Luckslinger PS4 review: Pixeled Golden Goodness

Luckslinger PS4 review: Pixeled Golden Goodness

Luckslinger is a 2D side scrolling shooter developed by Duckbridge and published by 2Awesome Studios. You’re stoic, you’re efficient, and you’re damn good at your job. If that weren’t enough, you can literally make your own luck, so strap on your boots for our Luckslinger PS4 review.

Luckslinger PS4 review
You feeling lucky? No? Okay fair enough good day to you.



The story of luckslinger is simple; you’re a famous bounty hunter, after anybody and everybody who has a bounty on their head. You’ve got an advantage though; your lucky charm, that lets you store and use luck as and when you please it. Aided by your trusty friend Duckbridge the duck (Who is genuinely useful and cool in equal measure), you hunt down people who’ve stolen or killed for other lucky charms from a small town, and it’s up to you to either throw them in jail or execute them to get back the charms and prove you’re the luckiest of them all.

It ain’t much on story, but it throws in a handful of colourful characters along the way, and with your fittingly silent protagonist you really feel like you’re living out a Clint Eastwood lifestyle where your actions speak louder than words, those actions being rapidly shooting anyone in your way.

A neat touch is each of the bad guys gives a monologue before the boss battle, something you never once respond to, except with a hail of bullets. It’s all very quirky and slightly hipster dialogue, which is an odd mix with a western aesthetic. However, with the way the game never takes itself seriously and just likes to bask in an aesthetic rather than give you a thematical western experience, I found it always fun and never annoying. If you care about their stories and motives, great. If you don’t? Skip the minimal dialogue, get to shooting.

The church gets a band in it eventually. No, really.


Luckslinger is your typical 2D shooter on the surface, but with one key exception (aside from the obvious love put into the game) The luck mechanic. You’re lucky charm isn’t for show, its able to hold eight lucky pieces/tokens/souls of the dead, and the more you carry the better your chances become. Bad luck events like falling boulders or platforms that collapse when you step on them happen less often, and your bullets tracking enemies or enemy bullets moving out of your way become more frequent, rewarding careful gameplay and building up those precious lucky nuggets.

Outside of that the gameplay is fairly standard, but still satisfying and lovingly made. I’ll admit the low graphic art style gave me suspicions about the gameplay going in but I was proved wrong quite quickly. It’s surprisingly skill based, with adept jumpers and shooters being rewarded with more luck, and eventually more loot. You have your standard pistol that holds six shots with infinite ammo, followed by occasionally getting a shotgun or maybe some dynamite with limited ammo. It’s not an overly complicated package, but the gameplay loop holds your attention the whole way through.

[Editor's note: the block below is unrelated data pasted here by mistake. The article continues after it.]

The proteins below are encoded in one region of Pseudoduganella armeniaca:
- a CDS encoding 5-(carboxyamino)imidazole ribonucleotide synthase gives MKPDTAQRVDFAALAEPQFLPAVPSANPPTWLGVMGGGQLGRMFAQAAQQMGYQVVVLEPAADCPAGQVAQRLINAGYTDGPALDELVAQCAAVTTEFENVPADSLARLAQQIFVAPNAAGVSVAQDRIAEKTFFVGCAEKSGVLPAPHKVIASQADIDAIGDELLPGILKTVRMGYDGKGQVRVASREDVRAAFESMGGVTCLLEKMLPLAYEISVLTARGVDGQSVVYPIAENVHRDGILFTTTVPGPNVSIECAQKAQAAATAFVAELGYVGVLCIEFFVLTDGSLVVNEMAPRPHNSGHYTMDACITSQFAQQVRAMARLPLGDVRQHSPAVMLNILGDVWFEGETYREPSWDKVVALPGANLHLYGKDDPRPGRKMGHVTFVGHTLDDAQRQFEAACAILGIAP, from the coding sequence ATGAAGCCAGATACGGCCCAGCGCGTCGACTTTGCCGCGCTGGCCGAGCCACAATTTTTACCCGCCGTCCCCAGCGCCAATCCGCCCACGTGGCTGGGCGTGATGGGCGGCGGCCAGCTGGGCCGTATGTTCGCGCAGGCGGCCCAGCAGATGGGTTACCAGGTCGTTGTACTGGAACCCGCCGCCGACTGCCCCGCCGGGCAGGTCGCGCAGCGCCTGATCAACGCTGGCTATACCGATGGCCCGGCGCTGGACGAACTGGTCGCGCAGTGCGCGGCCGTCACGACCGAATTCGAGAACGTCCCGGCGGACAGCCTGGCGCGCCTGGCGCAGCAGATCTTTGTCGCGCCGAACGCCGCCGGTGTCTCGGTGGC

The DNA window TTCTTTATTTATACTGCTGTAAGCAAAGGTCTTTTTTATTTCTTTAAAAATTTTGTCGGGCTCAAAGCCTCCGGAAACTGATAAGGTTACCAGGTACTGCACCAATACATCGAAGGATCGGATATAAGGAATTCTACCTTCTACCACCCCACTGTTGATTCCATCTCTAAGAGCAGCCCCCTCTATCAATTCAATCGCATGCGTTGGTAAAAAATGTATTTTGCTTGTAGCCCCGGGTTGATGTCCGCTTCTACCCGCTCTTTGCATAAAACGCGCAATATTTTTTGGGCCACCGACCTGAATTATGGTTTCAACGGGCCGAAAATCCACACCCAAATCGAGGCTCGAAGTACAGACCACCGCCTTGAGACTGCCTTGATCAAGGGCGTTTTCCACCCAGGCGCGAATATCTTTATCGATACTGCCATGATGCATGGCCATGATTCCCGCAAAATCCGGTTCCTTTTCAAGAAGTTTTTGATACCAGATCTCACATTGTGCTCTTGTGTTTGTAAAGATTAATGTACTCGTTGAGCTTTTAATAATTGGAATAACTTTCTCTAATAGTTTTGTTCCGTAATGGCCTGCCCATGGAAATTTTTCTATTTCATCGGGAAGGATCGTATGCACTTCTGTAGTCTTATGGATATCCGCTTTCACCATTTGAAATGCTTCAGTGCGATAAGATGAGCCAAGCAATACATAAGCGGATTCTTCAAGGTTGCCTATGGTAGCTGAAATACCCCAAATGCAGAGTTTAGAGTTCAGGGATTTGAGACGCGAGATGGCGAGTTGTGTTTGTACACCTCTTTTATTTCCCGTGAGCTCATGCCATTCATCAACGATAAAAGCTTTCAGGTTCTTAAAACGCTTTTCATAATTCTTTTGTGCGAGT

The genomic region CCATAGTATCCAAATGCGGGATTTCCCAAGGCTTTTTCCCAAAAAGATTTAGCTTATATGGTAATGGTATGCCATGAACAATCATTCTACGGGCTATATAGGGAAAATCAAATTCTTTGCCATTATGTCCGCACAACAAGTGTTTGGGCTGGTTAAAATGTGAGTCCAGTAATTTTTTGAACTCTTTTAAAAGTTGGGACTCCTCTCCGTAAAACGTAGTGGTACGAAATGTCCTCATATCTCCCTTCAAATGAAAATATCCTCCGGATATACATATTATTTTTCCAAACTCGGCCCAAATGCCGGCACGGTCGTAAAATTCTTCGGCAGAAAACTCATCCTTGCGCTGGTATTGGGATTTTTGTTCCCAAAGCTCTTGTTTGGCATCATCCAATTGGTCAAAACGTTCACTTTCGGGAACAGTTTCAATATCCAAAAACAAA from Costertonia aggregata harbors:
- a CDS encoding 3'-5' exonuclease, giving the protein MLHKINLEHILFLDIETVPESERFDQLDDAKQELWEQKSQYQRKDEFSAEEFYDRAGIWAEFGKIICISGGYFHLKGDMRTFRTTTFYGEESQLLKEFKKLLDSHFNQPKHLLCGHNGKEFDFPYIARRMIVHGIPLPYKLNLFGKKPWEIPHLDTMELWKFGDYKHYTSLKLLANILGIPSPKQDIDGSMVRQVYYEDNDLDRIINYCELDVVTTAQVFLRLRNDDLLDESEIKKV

You can gamble with native Americans to get better weapons and items, which is completely historically accurate.


This is some very basic pixel art in premise, but in execution the characters are all immediately recognizable to a known western throwback, like a disgruntled miner with a pickaxe over his shoulder or a rich business tycoon in a wheelchair (with much better dialogue as well, you know who I mean) the environments are satisfyingly unique between levels and there is a great amount of enemy variety, with unique moves to keep you interested throughout the experience. It’s simple, but its done very well with good attention to detail.

Its very simple pixel art, yet everything here is clear and gives a real feel to it.


This is where Luckslinger feels a little disjointed in its execution. The sound effects throughout the game are equally as minimal as the content which feels welcome and needed, with dialogue being all text based with a small sound between text boxes to match with the 7 or 8 coloured squares making up a persons face.

Other than that the background music is all appropriate but never really pops, aside from the vinyls you can find in each level as a collectible. These tracks hold no pretence about being western themed, and just seem to be some cool tracks the developers friends wanted to get out into the world. I half expected a link to an obscure soundcloud profile after I played some of them but didn’t get any.

Weirdly enough with the quirky dialogue and seemingly random loading screen animations, this actually fits the aesthetic and gives the game a unique personality I haven’t seen in other games. It’s definitely not for everyone, but I didn’t find anything annoying or tasteless in my playthrough.

It’s like Modern Art; I don’t get it, but I like it.

Luckslinger PS4 Review – The Verdict

Luckslinger is a solid little game with loads of personality and clearly a lot of love put into it. I got all the achievements before I even reached the third level so it’s not what I’d call an investment, it’s more like a bag of sweets once you’ve had too much savoury food, and you wont even feel like it’s bad for you. If you fancy something a little simpler and lighter on the brain, definitely give this upbeat western adventure a go.

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